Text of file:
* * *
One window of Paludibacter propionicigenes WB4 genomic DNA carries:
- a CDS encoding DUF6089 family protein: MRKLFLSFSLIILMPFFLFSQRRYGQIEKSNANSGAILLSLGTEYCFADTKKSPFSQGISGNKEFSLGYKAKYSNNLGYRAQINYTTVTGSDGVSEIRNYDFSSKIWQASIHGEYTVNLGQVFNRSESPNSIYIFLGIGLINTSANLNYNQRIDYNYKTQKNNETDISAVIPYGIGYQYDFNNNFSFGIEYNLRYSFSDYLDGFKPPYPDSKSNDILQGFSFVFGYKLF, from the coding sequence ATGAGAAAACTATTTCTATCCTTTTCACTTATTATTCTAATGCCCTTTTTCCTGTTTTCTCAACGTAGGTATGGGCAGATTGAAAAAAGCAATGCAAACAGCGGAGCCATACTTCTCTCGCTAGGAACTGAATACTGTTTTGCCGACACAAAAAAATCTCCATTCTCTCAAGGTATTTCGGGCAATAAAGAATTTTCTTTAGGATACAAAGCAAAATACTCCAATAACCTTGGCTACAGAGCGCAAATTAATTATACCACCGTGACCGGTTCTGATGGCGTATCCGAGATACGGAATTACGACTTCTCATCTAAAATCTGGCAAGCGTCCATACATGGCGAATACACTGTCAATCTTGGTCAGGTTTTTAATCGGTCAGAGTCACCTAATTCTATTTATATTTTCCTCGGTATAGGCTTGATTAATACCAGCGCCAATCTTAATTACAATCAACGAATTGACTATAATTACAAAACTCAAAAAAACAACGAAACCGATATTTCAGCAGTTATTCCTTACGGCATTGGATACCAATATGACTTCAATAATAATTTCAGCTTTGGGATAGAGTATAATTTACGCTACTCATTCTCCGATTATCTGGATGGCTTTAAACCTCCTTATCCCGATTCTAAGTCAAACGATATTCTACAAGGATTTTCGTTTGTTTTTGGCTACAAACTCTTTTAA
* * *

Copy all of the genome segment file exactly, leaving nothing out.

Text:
One window of Paludibacter propionicigenes WB4 genomic DNA carries:
- a CDS encoding DUF6089 family protein: MRKLFLSFSLIILMPFFLFSQRRYGQIEKSNANSGAILLSLGTEYCFADTKKSPFSQGISGNKEFSLGYKAKYSNNLGYRAQINYTTVTGSDGVSEIRNYDFSSKIWQASIHGEYTVNLGQVFNRSESPNSIYIFLGIGLINTSANLNYNQRIDYNYKTQKNNETDISAVIPYGIGYQYDFNNNFSFGIEYNLRYSFSDYLDGFKPPYPDSKSNDILQGFSFVFGYKLF, from the coding sequence ATGAGAAAACTATTTCTATCCTTTTCACTTATTATTCTAATGCCCTTTTTCCTGTTTTCTCAACGTAGGTATGGGCAGATTGAAAAAAGCAATGCAAACAGCGGAGCCATACTTCTCTCGCTAGGAACTGAATACTGTTTTGCCGACACAAAAAAATCTCCATTCTCTCAAGGTATTTCGGGCAATAAAGAATTTTCTTTAGGATACAAAGCAAAATACTCCAATAACCTTGGCTACAGAGCGCAAATTAATTATACCACCGTGACCGGTTCTGATGGCGTATCCGAGATACGGAATTACGACTTCTCATCTAAAATCTGGCAAGCGTCCATACATGGCGAATACACTGTCAATCTTGGTCAGGTTTTTAATCGGTCAGAGTCACCTAATTCTATTTATATTTTCCTCGGTATAGGCTTGATTAATACCAGCGCCAATCTTAATTACAATCAACGAATTGACTATAATTACAAAACTCAAAAAAACAACGAAACCGATATTTCAGCAGTTATTCCTTACGGCATTGGATACCAATATGACTTCAATAATAATTTCAGCTTTGGGATAGAGTATAATTTACGCTACTCATTCTCCGATTATCTGGATGGCTTTAAACCTCCTTATCCCGATTCTAAGTCAAACGATATTCTACAAGGATTTTCGTTTGTTTTTGGCTACAAACTCTTTTAA